The scientific causes you need to resolve to start out gardening in 2023 | CU Boulder Right now

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The scientific causes you need to resolve to start out gardening in 2023 | CU Boulder Right now

get more exercise Eat properly. make new friends.

As we compile our list of resolutions aimed at improving physical and mental health in 2023, new CU Boulder research suggests one supplement could have a powerful impact: gardening.

The first-ever randomized controlled study of community gardening, funded by the American Cancer Society, found that those who began gardening consumed more fiber and exercised more — two well-known ways of increasing their risk of cancer and chronic disease to decrease. They also saw their stress and anxiety levels decrease significantly.

Professor Jill Litt examines a plant in a community garden next to Regis University with colleagues Evan Coringrato, Erin Decker and Angel Villalobos. Photos by Glenn Asakawa/CU Boulder, 2017.

The findings were published Jan. 4 in the journal Lancet Planetary Health.

“These results provide tangible evidence that community gardening may play an important role in preventing cancer, chronic disease and mental disorders,” said lead author Jill Litt, professor in the Department of Environmental Studies at CU Boulder.

Fill in the research gap

Litt has spent much of her career finding affordable, scalable, and sustainable ways to reduce disease risk, particularly in low-income communities.

Gardening seemed like an ideal place to start.

“No matter where you go, people say there’s just something about gardening that makes them feel better,” said Litt, who is also a researcher at the Barcelona Institute for Global Health.

But solid science on its benefits is hard to come by. Without evidence, it’s difficult to get support for new programs, she said.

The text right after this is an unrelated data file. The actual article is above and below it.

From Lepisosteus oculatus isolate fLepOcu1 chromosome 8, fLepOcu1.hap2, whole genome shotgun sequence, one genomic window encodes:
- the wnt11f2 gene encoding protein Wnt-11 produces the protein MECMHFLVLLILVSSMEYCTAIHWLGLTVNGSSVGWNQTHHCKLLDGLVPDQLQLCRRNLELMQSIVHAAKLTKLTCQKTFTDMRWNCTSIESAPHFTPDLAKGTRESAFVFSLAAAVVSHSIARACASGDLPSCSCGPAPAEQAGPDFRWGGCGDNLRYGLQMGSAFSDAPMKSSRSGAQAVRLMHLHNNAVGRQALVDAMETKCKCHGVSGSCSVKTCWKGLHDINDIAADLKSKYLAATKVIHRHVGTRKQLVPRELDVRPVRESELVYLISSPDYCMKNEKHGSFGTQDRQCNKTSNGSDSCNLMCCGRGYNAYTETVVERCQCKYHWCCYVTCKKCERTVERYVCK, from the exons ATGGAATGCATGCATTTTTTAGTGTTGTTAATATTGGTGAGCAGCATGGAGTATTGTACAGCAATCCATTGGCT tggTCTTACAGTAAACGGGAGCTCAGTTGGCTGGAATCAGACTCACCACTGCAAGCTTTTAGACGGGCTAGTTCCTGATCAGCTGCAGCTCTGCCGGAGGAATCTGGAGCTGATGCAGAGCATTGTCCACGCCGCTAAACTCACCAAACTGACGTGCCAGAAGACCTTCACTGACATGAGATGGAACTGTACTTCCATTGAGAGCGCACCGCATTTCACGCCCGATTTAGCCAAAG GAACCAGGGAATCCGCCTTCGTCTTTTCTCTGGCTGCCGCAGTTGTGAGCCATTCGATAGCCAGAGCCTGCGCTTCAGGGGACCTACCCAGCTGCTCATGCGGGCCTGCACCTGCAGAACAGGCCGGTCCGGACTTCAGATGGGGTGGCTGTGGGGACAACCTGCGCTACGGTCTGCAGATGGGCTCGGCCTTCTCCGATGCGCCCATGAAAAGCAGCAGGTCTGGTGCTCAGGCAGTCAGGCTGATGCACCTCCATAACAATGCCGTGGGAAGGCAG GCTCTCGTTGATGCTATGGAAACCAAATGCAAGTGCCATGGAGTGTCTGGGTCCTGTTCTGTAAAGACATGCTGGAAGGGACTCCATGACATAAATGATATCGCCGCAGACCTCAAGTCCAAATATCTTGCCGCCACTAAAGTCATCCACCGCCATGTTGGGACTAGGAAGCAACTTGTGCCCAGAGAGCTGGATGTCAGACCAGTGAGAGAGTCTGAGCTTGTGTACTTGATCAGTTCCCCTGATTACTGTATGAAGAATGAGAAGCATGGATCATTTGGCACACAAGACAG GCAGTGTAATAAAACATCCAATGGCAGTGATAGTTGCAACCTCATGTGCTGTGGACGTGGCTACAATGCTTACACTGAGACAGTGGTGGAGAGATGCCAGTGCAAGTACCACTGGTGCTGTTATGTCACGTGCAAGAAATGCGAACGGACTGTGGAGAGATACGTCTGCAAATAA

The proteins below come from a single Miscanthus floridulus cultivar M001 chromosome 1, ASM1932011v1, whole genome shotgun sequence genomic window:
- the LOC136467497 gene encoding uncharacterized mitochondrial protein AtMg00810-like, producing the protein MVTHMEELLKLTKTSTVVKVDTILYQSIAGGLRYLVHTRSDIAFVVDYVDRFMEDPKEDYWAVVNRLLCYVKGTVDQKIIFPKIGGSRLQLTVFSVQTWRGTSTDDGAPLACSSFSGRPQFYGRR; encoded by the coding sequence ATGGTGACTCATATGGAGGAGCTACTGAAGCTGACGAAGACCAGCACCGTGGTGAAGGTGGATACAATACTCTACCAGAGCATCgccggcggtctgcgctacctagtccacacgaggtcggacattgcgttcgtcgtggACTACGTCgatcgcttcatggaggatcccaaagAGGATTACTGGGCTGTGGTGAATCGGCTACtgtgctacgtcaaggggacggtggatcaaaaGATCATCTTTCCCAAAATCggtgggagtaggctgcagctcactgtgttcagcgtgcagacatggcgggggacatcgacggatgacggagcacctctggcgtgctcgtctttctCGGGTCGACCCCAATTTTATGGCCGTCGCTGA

A few small observational studies have found that people who garden tend to eat more fruits and vegetables and have a healthier weight. However, it was unclear whether healthier people only tend to garden, or whether gardening affects health.

Only three studies have applied the gold standard of scientific research, the randomized controlled trial, to the pastime. None have dealt specifically with community gardeners.

To fill the gap, Litt recruited 291 adult non-gardeners with an average age of 41 from the Denver area. More than a third were Hispanic and more than half came from low-income households.

After the last spring frost, half were allocated to the community gardening group and half to a control group, who were asked to wait a year to start gardening.

The gardening group received a free community garden plot, some seeds and seedlings, and an introductory gardening class through the nonprofit Denver Urban Gardens program and a study partner.

Both groups regularly completed surveys about their dietary intake and mental health, underwent body measurements and wore activity monitors.

It’s not just about fruits and vegetables. It’s also about being together with others in a natural outdoor space.”

A fiber boost